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Fauci ‘cautiously optimistic’ about Moderna’s experimental coronavirus vaccine

In interviews on CNN and NPR, he said the results from an early-stage trial by the Cambridge biotech are ‘promising.’

Dr. Anthony Fauci at a Coronavirus Task Force news conference at the White House last month.
Dr. Anthony Fauci at a Coronavirus Task Force news conference at the White House last month.Kevin Dietsch/Bloomberg

Dr. Anthony Fauci, the nation’s leading infectious disease expert, says he is encouraged by partial data from an early-stage trial of Moderna’s experimental coronavirus vaccine.

In a press release early Monday morning, the Cambridge biotech reported that eight participants in a study who received the experimental COVID-19 vaccine produced antibodies that killed the coronavirus.

While skeptics have noted that the results for other participants in the small trial have not yet been disclosed ― and that the company did not provide any data beyond what it cited in the press release ― Fauci said he was impressed.

“Although the numbers were limited, it was really quite good news because it reached and went over an important hurdle in the development of vaccines," he said during a CNN “town hall” Thursday evening. "That’s the reason why I’m cautiously optimistic about it.”

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On NPR’s “Morning Edition” Friday, he delivered a similar message.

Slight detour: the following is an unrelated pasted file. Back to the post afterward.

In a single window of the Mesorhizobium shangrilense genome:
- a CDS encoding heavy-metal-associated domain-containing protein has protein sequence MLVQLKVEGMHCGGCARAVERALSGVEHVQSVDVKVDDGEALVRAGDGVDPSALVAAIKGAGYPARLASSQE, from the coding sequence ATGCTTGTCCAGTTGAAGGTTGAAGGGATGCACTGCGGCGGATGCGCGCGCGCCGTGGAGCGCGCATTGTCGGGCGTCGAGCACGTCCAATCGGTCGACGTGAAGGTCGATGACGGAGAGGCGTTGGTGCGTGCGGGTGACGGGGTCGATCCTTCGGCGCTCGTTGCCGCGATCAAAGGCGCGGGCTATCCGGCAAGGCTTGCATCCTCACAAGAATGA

“It is really quite promising in the sense of that in the phase one study — which is the first step towards the development of a vaccine through its multiple phases ― the vaccine induced what we call neutralizing antibodies, as opposed to just binding antibodies," he said. "And neutralizing antibodies that actually can block the virus.”

He tempered his remarks on NPR by saying there could be “hiccups” and “landmines” that derail the progress of experimental vaccines being tested by Moderna and other companies and labs worldwide.

“There could be so many things that get in the way, like it might not be entirely effective,” said Fauci, who serves on the White House’s coronavirus task force and is the longtime director of the National Institute of Allergy and Infectious Diseases.

While saying that 12 to 18 months remains a reasonable timeline for a vaccine, he added, “It is conceivable that if we don’t run into things that are ... unanticipated setbacks, that we could have a vaccine that we could be beginning to deploy at the end of this calendar year.”

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Moderna’s stock price rose about 3.5 percent in midday trading on the Nasdaq exchange following Fauci’s comments. That followed a 10 percent drop on Thursday after investors digested criticism of the company’s reporting methods. The stock closed Friday at $69, up about 3 percent. Since the start of the year, however, Moderna’s stock has tripled in value.

Eight companies are testing COVID-19 vaccines in humans, but Moderna was the first to report any results.